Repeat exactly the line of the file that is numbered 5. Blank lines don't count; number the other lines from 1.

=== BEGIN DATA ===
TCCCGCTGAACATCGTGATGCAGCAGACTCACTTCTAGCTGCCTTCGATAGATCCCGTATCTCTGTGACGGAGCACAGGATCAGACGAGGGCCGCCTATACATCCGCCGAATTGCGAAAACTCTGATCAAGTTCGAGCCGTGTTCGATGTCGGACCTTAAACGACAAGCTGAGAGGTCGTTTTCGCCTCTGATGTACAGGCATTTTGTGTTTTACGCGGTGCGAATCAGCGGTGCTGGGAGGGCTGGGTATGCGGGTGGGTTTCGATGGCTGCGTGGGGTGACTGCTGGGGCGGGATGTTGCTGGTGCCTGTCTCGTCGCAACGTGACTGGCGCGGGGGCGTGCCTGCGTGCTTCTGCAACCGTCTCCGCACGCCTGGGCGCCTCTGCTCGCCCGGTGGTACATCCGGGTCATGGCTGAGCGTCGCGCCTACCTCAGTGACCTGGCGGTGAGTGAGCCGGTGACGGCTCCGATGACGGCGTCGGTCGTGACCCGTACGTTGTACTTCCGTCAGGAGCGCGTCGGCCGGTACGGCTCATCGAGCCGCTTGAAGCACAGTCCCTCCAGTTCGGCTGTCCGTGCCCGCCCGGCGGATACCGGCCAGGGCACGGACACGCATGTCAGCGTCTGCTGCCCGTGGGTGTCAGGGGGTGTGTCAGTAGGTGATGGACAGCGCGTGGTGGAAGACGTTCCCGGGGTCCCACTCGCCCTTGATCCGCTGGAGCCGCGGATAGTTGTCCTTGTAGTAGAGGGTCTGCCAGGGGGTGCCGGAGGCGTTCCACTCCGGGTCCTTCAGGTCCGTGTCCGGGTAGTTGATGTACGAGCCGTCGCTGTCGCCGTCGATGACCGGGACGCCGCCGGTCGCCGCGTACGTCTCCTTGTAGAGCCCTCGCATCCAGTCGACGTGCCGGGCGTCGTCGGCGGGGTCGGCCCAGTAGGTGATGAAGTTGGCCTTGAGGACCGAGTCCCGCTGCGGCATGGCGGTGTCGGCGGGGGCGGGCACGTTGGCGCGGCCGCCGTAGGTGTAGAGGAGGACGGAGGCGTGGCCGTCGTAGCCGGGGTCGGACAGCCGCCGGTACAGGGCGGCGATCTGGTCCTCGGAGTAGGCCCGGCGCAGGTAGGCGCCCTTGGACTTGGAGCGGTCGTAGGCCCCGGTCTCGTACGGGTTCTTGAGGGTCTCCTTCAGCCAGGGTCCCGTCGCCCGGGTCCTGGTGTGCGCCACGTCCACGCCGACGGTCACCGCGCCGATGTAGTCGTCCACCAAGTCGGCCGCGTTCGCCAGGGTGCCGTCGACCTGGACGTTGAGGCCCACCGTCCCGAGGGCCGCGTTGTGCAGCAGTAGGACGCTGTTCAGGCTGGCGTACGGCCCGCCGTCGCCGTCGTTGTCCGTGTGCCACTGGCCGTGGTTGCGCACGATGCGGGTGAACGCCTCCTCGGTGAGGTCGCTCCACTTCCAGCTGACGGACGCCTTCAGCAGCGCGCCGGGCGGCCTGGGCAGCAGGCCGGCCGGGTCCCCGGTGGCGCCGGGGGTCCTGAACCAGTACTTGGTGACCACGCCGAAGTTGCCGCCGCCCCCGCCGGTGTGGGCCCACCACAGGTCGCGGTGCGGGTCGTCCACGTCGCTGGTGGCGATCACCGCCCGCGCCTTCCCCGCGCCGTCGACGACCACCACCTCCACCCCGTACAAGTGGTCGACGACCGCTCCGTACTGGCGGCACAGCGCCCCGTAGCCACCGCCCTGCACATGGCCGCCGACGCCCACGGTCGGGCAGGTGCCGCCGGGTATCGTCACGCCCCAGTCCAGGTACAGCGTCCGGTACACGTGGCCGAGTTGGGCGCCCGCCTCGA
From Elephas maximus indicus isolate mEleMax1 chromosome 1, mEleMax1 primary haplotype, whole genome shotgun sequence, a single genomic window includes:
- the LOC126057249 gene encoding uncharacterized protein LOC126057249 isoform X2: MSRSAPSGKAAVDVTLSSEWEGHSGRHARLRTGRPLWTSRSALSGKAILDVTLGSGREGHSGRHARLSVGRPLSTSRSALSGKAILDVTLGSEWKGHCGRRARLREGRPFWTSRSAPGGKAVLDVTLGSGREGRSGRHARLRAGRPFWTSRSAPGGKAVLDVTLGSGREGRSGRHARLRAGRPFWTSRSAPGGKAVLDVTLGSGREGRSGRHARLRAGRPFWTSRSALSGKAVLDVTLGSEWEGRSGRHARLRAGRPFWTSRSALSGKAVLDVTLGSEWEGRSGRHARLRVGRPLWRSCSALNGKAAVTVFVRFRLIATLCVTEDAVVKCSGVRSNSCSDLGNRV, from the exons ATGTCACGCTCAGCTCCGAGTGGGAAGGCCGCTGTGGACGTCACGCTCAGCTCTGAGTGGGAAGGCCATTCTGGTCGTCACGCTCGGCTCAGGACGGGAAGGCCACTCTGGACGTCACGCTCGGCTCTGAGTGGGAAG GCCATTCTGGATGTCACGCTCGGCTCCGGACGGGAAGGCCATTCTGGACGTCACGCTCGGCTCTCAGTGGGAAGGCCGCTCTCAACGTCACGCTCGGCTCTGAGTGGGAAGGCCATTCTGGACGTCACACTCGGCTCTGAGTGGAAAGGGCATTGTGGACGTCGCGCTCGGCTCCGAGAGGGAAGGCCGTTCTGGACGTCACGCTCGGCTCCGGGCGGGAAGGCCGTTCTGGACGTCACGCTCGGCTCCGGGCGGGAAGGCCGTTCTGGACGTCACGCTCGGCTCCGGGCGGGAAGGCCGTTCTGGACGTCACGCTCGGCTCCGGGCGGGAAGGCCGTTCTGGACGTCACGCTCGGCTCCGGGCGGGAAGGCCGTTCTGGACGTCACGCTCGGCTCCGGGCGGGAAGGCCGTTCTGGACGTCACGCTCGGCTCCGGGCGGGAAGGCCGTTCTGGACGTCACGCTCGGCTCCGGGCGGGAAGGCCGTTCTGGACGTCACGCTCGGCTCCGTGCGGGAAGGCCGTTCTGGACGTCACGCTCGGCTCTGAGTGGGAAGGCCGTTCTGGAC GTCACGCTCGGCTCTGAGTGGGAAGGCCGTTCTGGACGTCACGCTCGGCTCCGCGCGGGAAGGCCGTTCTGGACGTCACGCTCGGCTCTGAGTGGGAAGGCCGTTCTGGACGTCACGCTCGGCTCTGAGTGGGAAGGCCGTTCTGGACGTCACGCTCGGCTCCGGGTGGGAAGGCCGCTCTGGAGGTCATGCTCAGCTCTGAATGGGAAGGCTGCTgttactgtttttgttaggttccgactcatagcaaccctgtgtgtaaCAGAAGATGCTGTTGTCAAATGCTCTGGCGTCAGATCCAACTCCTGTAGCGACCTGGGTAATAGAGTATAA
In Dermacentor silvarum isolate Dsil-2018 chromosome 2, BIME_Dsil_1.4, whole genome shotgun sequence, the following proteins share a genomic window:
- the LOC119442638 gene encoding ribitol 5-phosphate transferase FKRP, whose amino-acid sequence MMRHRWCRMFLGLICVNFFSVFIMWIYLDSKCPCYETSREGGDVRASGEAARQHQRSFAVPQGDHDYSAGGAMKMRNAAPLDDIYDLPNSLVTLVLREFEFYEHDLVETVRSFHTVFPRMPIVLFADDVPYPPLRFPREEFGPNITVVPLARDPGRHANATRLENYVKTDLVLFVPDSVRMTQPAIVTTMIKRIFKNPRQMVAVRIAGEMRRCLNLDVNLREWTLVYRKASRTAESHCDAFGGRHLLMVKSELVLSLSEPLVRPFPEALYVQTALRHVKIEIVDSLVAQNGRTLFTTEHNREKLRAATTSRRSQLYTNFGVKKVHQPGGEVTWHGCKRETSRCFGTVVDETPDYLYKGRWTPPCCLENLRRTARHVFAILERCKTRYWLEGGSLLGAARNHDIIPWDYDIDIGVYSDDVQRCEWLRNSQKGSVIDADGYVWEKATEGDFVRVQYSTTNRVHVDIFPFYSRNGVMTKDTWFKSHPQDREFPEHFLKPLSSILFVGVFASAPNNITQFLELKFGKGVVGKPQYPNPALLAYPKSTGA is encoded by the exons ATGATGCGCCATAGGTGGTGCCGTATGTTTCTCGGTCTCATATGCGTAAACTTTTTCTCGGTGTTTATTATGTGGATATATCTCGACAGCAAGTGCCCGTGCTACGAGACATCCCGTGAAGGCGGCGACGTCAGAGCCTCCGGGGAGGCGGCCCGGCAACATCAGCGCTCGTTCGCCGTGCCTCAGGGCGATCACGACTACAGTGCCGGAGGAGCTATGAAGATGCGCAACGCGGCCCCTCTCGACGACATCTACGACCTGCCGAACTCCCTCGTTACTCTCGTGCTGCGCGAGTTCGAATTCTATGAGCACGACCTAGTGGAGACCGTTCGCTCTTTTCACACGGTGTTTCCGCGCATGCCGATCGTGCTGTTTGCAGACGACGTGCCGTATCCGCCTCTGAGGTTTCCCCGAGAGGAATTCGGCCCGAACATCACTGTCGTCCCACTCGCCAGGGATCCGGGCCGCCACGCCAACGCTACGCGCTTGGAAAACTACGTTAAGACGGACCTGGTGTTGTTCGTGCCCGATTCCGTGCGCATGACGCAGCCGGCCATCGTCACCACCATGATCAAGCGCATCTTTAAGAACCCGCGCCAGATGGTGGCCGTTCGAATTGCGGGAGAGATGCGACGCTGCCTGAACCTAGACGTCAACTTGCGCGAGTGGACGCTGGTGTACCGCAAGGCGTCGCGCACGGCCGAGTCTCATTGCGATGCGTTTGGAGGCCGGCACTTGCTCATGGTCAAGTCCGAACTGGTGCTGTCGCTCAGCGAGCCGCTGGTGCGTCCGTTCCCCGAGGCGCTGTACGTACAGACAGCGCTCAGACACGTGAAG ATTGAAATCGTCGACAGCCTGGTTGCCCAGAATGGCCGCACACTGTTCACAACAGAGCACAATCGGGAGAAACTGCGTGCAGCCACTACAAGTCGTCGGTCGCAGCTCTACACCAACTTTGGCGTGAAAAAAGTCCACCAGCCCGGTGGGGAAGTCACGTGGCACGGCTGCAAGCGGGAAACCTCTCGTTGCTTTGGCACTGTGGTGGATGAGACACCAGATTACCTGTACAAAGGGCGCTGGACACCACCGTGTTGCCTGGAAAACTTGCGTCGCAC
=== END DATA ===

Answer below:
- the LOC119442638 gene encoding ribitol 5-phosphate transferase FKRP, whose amino-acid sequence MMRHRWCRMFLGLICVNFFSVFIMWIYLDSKCPCYETSREGGDVRASGEAARQHQRSFAVPQGDHDYSAGGAMKMRNAAPLDDIYDLPNSLVTLVLREFEFYEHDLVETVRSFHTVFPRMPIVLFADDVPYPPLRFPREEFGPNITVVPLARDPGRHANATRLENYVKTDLVLFVPDSVRMTQPAIVTTMIKRIFKNPRQMVAVRIAGEMRRCLNLDVNLREWTLVYRKASRTAESHCDAFGGRHLLMVKSELVLSLSEPLVRPFPEALYVQTALRHVKIEIVDSLVAQNGRTLFTTEHNREKLRAATTSRRSQLYTNFGVKKVHQPGGEVTWHGCKRETSRCFGTVVDETPDYLYKGRWTPPCCLENLRRTARHVFAILERCKTRYWLEGGSLLGAARNHDIIPWDYDIDIGVYSDDVQRCEWLRNSQKGSVIDADGYVWEKATEGDFVRVQYSTTNRVHVDIFPFYSRNGVMTKDTWFKSHPQDREFPEHFLKPLSSILFVGVFASAPNNITQFLELKFGKGVVGKPQYPNPALLAYPKSTGA is encoded by the exons ATGATGCGCCATAGGTGGTGCCGTATGTTTCTCGGTCTCATATGCGTAAACTTTTTCTCGGTGTTTATTATGTGGATATATCTCGACAGCAAGTGCCCGTGCTACGAGACATCCCGTGAAGGCGGCGACGTCAGAGCCTCCGGGGAGGCGGCCCGGCAACATCAGCGCTCGTTCGCCGTGCCTCAGGGCGATCACGACTACAGTGCCGGAGGAGCTATGAAGATGCGCAACGCGGCCCCTCTCGACGACATCTACGACCTGCCGAACTCCCTCGTTACTCTCGTGCTGCGCGAGTTCGAATTCTATGAGCACGACCTAGTGGAGACCGTTCGCTCTTTTCACACGGTGTTTCCGCGCATGCCGATCGTGCTGTTTGCAGACGACGTGCCGTATCCGCCTCTGAGGTTTCCCCGAGAGGAATTCGGCCCGAACATCACTGTCGTCCCACTCGCCAGGGATCCGGGCCGCCACGCCAACGCTACGCGCTTGGAAAACTACGTTAAGACGGACCTGGTGTTGTTCGTGCCCGATTCCGTGCGCATGACGCAGCCGGCCATCGTCACCACCATGATCAAGCGCATCTTTAAGAACCCGCGCCAGATGGTGGCCGTTCGAATTGCGGGAGAGATGCGACGCTGCCTGAACCTAGACGTCAACTTGCGCGAGTGGACGCTGGTGTACCGCAAGGCGTCGCGCACGGCCGAGTCTCATTGCGATGCGTTTGGAGGCCGGCACTTGCTCATGGTCAAGTCCGAACTGGTGCTGTCGCTCAGCGAGCCGCTGGTGCGTCCGTTCCCCGAGGCGCTGTACGTACAGACAGCGCTCAGACACGTGAAG ATTGAAATCGTCGACAGCCTGGTTGCCCAGAATGGCCGCACACTGTTCACAACAGAGCACAATCGGGAGAAACTGCGTGCAGCCACTACAAGTCGTCGGTCGCAGCTCTACACCAACTTTGGCGTGAAAAAAGTCCACCAGCCCGGTGGGGAAGTCACGTGGCACGGCTGCAAGCGGGAAACCTCTCGTTGCTTTGGCACTGTGGTGGATGAGACACCAGATTACCTGTACAAAGGGCGCTGGACACCACCGTGTTGCCTGGAAAACTTGCGTCGCAC